Like its name suggests, the Bellagio Gallery of Fine Art displays exhibitions from influential artists whose contributions are revered across borders. This Vegas institution has previously displayed works showcasing Picasso and Andy Warhol, plus items made by the renowned Russian jewellers, the House of Faberge. The exhibits span many cultures and interests, showcasing historic artefacts, including some from Japan’s Samurai caste, alongside modern artforms for more contemporary tastes.
Grand Canal gondola ride – The Venetian Las Vegas
For something a little more serene, take a graceful trip along The Venetian Resort Hotel Casino’s Grand Canal – Las Vegas’ own answer to Venice. Make your way under bridges, past cafes and through adorable Venetian streets – all the while being serenaded by your gondolier! Trips here give you everything: you’ve got Venetian beauty, with the vibrant metropolitan charms of Vegas dotted snugly around it.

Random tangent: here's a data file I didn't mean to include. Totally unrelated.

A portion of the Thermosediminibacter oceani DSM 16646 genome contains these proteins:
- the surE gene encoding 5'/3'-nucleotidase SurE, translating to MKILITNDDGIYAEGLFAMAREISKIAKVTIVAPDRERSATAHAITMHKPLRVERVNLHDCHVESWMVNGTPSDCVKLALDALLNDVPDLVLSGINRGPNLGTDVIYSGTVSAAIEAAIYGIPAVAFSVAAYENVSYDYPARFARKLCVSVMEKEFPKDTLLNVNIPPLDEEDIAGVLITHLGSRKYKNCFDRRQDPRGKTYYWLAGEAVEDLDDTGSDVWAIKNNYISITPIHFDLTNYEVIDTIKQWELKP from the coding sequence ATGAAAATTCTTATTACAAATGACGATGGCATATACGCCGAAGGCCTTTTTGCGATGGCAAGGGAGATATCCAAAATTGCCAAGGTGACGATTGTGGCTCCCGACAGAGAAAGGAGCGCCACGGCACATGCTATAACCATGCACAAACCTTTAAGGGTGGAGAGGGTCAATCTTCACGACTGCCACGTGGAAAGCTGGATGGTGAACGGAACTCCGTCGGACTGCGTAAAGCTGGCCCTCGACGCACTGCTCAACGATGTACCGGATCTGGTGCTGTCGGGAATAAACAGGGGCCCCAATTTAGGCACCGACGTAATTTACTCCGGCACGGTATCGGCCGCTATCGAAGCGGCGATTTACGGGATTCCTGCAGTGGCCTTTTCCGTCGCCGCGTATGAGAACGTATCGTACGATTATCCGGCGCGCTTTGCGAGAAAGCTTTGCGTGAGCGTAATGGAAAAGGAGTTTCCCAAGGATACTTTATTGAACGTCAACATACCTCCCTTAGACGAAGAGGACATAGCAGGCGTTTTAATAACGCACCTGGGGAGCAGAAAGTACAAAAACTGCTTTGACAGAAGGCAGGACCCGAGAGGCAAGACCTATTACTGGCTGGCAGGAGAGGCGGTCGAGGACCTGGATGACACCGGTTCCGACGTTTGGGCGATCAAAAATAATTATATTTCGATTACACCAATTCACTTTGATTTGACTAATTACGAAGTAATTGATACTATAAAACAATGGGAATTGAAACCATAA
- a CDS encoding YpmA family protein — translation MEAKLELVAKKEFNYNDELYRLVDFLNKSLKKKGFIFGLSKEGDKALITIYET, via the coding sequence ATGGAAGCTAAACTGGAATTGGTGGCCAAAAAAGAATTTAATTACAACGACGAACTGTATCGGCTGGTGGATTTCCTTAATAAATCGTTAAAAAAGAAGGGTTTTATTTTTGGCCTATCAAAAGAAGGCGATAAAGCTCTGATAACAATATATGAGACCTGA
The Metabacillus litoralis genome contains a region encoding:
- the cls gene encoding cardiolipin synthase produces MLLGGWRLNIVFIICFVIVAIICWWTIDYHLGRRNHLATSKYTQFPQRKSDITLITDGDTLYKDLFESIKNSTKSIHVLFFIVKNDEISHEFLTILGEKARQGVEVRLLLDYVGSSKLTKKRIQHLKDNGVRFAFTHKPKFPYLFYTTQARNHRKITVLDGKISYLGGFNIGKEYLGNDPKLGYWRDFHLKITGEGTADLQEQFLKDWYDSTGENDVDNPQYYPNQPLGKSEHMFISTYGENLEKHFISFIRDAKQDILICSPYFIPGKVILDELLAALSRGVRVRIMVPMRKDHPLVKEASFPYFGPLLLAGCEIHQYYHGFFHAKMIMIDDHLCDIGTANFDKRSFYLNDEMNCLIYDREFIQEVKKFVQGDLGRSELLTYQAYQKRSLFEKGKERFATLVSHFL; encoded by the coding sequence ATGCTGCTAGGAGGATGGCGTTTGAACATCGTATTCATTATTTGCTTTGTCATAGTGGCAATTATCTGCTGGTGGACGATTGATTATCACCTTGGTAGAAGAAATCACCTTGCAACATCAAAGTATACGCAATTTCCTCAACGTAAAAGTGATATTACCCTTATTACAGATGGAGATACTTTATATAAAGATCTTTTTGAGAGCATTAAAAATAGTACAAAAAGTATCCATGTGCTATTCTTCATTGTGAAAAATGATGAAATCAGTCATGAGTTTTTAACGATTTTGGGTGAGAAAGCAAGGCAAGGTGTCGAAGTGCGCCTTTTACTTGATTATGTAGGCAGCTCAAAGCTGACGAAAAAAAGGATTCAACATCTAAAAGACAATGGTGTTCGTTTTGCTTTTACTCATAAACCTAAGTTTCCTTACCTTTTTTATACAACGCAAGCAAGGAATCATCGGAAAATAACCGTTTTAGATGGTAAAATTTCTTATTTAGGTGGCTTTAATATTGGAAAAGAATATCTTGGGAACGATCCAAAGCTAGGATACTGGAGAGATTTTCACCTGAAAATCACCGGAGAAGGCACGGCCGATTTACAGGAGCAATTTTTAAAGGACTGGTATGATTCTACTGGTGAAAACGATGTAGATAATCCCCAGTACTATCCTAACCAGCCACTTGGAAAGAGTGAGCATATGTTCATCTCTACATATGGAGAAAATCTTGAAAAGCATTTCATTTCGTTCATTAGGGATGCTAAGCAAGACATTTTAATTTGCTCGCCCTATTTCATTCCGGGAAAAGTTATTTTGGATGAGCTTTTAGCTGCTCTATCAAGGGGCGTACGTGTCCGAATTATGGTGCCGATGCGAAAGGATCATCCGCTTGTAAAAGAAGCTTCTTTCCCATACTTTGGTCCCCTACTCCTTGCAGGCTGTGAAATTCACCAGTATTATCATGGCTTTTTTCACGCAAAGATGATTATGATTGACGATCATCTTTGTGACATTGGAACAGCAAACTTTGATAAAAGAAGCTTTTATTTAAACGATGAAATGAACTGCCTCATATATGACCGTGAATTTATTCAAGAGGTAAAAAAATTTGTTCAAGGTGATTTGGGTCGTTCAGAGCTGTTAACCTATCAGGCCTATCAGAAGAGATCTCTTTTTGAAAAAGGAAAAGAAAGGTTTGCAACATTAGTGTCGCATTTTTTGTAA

Did you know?
- The Las Vegas Strip is said to be the brightest place in the world when looking down from space.
- Las Vegas is often referred to as ‘Hawaii’s ninth island’ due to its large population of Hawaiians.
- Casinos in Las Vegas never use dice with rounded corners.
Go for gluttony in New Orleans
New Orleans by Rob Streetman
Originally from Texas, Rob has worked with Titan for ten years. When he’s not at home or on tour, he can be found exploring the canyons and sandstone vistas of the Colorado Plateau in Utah.
New Orleans and its intermingling cultures make for a tantalising blend of social traditions, languages, and, of course, a wide culinary platter like none other. The city houses American, English, French, Spanish, Italian, African and Native American influences, all of which have infused its many restaurants and eateries.
Upon first visiting, you’ll likely be struck by the sheer number of restaurants in New Orleans. They’re diverse – serving up a delicious concoction of worldly foods – and, in some cases, amongst the oldest in America! Antoine’s, a French restaurant in central New Orleans, dates back to 1840, while Tujague’s, a traditional Creole restaurant, was established way back in 1856. Such an acclaimed gastronomical scene has led to New Orleans being an internationally recognised destination for culinary tourism – and a must-go for foodies everywhere.
“In New Orleans, you can indulge in Cajun, Creole and French cuisines, amongst other styles. There’s a huge foodie scene so get stuck in and taste the best of it.”